Our house being built in 2004
Our modest house being built in 2004

You have an excellent credit score

Your credit rating may be the single most important piece of financial information you have to obtain a mortgage at the best interest rate. Lenders will not only look at your ability to pay back the loan, they will also scrutinize your past behavior towards debt payments.

A low credit score means you have a bad payment behavior– lenders see you as a credit risk. You may still qualify to get a mortgage, but they will slap you with higher interest rates that can cost you tens of thousands of dollars in the long run.

Extra Interest vs FICO Score Chart
Total Interest Paid vs FICO Score Chart

Assuming the prime rate is 3.4%, you could end up paying an extra 1.5 points over someone with an excellent 760-850 FICO score if your credit sucks. You’d pay a total of $232,095 in interest payments over the life of a $250,000 30-year fixed rate loan, yikes!

Note that people with zero credit score (not the same as low credit score) can still get a mortgage in a process called manual underwriting. The process is more cumbersome and can cost more than its automated counterpart.

Related: Awesome credit, you must have it!

You have a stable income

Lenders will ask for your pay stubs, so make sure your income is stable before you borrow money. If you plan on moving to another company or starting your own business, you may want to postpone buying a house for the meantime. Remember, buying a house is a long-term commitment.

You may also want to strengthen your financial position by diversifying your cash flow. Make new investments or open another source of income. That way, if you find that your primary income is no longer enough, it will not jeopardize your mortgage payments. You still have an alternative source to tap into.

When my wife and I were shopping for a house, we made sure that we can still afford the payments if either of us loses our jobs. Having this extra margin of safety can give you peace of mind especially during an economic recession, which will likely happen if you plan on living in the house for a long time.

My American dream wife

You have a stable relationship

This tip, surprisingly, is one that has been ignored in most or all personal finance articles that I’ve read over the web. It can apply to single people if being in close proximity to other family members is important to you. You may not want to buy a house if you are a widow and your daughter is moving to another state, for example.

Out of the million divorces a year in the United States, many homes end up in foreclosure, to be sold below market value by very motivated sellers. The data doesn’t favor couples who are in unstable relationships. Like I’ve mentioned, people who were separated, divorced, or widowed are more likely to lose their homes to foreclosure.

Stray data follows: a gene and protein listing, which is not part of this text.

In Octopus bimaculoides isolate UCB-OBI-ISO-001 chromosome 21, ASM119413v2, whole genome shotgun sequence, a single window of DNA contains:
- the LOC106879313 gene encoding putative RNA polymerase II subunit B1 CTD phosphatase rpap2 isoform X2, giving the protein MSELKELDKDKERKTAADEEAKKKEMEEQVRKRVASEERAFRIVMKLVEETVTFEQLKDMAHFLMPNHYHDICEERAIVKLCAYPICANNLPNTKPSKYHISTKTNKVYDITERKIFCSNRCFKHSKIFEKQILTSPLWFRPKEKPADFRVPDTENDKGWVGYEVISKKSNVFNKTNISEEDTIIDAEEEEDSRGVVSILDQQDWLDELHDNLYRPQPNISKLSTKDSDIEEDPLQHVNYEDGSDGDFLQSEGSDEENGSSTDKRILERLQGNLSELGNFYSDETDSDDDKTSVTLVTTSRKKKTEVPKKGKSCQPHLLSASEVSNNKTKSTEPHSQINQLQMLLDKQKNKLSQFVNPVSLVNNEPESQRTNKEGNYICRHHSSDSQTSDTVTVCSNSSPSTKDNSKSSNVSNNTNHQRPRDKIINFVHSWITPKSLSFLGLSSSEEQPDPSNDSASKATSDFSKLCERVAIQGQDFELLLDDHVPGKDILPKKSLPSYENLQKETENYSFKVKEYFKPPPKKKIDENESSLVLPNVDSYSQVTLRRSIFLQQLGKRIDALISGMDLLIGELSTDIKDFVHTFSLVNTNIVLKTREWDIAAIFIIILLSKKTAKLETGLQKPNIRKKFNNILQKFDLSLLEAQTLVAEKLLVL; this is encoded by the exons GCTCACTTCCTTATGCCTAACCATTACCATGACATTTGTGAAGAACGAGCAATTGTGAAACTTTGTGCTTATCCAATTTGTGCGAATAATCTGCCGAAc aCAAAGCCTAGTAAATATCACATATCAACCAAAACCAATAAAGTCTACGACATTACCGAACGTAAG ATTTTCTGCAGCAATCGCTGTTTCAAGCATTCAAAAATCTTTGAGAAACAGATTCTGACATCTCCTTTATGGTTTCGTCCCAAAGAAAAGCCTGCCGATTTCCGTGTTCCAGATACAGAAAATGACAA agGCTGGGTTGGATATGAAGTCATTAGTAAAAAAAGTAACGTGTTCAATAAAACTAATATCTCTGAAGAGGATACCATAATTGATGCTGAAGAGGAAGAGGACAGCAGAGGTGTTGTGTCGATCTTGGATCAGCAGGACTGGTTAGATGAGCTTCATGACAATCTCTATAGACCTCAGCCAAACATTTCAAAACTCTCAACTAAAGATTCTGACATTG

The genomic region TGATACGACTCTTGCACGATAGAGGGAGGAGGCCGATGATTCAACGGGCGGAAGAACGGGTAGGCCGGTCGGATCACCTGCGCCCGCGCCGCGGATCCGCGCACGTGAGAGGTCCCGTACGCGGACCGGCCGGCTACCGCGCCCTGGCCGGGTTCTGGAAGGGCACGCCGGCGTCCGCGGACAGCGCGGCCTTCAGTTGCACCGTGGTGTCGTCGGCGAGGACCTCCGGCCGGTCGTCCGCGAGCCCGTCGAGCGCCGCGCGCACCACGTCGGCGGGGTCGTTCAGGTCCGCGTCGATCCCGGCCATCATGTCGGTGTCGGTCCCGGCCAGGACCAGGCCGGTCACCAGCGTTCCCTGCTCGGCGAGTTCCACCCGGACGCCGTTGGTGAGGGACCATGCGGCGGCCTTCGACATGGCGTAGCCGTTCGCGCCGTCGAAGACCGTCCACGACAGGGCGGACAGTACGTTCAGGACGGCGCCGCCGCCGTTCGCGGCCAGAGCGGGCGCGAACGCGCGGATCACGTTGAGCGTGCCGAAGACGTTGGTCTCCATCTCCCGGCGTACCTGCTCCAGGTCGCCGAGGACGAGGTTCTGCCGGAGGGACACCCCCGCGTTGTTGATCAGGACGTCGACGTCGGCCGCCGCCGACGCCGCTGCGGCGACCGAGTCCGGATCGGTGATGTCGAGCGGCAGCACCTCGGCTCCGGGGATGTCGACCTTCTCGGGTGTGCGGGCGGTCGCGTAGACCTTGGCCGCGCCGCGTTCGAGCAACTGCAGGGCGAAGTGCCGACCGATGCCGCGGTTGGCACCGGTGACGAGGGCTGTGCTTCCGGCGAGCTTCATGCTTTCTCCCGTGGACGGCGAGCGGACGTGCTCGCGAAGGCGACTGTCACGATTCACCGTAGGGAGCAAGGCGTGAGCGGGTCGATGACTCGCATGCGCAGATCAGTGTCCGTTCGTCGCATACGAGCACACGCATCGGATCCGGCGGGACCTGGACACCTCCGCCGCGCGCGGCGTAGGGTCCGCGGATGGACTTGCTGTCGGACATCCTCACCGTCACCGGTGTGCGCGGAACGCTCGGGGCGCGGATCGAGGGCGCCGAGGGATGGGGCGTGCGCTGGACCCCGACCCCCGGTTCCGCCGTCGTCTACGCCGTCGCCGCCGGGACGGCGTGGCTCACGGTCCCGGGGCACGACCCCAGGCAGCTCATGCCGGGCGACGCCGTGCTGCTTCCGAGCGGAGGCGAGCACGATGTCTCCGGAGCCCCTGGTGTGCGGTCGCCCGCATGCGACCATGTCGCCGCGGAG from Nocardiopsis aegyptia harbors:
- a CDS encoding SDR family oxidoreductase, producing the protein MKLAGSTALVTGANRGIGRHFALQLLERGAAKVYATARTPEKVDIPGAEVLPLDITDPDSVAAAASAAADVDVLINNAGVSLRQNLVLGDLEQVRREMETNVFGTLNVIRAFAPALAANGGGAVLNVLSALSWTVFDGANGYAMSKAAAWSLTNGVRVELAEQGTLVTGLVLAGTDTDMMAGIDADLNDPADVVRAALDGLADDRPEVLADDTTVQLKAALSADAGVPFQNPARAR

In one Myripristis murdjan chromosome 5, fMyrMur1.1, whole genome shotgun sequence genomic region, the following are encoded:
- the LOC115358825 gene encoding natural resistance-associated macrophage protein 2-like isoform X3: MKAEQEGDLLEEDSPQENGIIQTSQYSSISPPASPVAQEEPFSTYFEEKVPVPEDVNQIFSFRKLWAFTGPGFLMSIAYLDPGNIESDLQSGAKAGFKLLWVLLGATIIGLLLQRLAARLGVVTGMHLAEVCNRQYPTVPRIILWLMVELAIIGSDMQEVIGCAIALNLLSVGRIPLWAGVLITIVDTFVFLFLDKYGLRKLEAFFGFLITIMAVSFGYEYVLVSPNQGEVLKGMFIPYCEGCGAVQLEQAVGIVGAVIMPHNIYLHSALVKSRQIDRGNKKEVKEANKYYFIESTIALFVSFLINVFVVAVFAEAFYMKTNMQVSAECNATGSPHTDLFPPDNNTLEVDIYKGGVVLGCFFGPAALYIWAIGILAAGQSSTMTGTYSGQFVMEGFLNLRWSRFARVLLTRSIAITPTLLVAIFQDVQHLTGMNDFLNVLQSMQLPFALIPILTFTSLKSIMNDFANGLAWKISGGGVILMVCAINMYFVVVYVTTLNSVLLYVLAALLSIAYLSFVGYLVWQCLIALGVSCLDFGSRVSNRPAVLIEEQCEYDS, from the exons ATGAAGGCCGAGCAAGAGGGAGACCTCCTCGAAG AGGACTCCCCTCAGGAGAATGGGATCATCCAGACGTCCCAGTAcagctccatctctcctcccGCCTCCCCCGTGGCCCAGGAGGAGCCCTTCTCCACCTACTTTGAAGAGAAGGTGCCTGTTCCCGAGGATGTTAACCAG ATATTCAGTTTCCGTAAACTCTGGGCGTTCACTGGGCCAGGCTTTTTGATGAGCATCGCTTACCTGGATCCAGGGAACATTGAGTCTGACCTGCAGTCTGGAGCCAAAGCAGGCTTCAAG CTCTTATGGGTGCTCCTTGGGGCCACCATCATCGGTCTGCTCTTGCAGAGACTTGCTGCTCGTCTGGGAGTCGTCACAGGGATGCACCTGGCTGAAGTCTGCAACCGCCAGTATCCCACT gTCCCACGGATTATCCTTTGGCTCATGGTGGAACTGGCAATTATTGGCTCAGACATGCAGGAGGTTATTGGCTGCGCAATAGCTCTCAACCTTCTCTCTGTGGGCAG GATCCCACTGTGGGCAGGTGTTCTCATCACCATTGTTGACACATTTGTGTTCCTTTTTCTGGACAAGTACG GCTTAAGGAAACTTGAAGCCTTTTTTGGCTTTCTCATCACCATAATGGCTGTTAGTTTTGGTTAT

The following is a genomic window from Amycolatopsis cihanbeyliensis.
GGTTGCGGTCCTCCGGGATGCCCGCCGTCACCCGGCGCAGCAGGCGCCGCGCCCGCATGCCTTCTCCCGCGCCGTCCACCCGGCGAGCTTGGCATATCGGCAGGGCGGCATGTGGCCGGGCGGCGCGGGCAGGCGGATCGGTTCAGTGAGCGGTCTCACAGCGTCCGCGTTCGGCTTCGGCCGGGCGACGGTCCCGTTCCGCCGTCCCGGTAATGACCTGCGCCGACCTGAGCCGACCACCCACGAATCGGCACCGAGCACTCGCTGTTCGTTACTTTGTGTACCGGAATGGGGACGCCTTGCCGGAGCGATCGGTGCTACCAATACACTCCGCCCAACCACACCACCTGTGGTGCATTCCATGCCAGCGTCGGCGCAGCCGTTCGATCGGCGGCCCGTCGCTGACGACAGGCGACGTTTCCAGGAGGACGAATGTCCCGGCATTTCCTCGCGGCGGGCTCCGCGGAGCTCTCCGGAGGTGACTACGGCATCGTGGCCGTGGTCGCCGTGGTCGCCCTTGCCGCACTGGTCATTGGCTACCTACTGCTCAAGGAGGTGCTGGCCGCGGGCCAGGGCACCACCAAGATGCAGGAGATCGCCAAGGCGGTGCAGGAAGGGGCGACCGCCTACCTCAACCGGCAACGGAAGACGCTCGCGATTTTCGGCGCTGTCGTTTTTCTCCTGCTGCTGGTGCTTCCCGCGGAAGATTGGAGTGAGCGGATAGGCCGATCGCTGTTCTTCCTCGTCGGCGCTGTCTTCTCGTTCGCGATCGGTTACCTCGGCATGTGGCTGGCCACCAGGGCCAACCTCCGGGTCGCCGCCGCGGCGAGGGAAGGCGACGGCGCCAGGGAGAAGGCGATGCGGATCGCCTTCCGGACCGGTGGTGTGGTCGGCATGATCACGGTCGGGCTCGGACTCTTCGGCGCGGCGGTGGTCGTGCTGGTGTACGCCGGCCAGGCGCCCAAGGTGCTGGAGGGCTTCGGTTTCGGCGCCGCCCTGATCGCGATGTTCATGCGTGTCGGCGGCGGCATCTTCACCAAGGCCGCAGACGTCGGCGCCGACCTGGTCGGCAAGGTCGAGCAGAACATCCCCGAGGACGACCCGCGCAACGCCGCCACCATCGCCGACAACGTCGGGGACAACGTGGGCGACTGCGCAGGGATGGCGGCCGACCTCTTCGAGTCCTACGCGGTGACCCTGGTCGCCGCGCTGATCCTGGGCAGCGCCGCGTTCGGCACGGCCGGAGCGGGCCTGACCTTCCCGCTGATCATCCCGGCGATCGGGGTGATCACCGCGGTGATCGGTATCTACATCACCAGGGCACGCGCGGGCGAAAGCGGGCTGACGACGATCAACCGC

Yes, you can enter into a pre-purchase or prenuptial agreement to agree that the house must be sold if either partner aborts the relationship. But still, I don’t think you want to buy a house together with someone you cannot trust, let alone marry!

Related: The No. 1 Destroyer of Wealth is Divorce

The Bottom Line

Housing is one of the biggest expenses you will incur in your lifetime. No amount of day-to-day budgeting can compensate for your unaffordable housing costs. While it’s not the best investment you can make, it comes with many benefits.

Besides having a roof over your head, owning your own home sets you up for building wealth. For starters, it is a great hedge against inflation because you’re locking the significant portion of your housing costs. Your mortgage payment remains the same while rental prices continue to go up, year after year.

The caveat is you need to stay in the house for an extended period of time. Otherwise, you won’t be able to recoup the thousands of dollars you would have spent on closing costs and real estate commissions.

Our house turned out to be a blessing

My wife and  I bought and moved to our newly constructed house in 2005. Prior to this, we were living in an apartment with a faulty electrical wiring. It burnt just a few days after we moved to the new house (while we still have the lease)– one of our neighbors died in the fire. So it turned out to be the best decision that my wife and I ever made as the action literally saved our lives!

Our old apartment
Our old apartment
Firefighters fighting the fire
Firefighters fighting the fire

Related: Why You Should Avoid a 3-Year Mortgage Like the Plague (and how the coronavirus paid off our mortgage)

Great post and so true that bigger is not better when it comes to a home. Bigger is just more expensive and it makes sense to buy (or rent) something that is comfortable financially.

Speaking of big houses, a friend of mine bought a 5,000 sqft McMansion. Come summertime she cried when she saw the electric bill– it was over $500!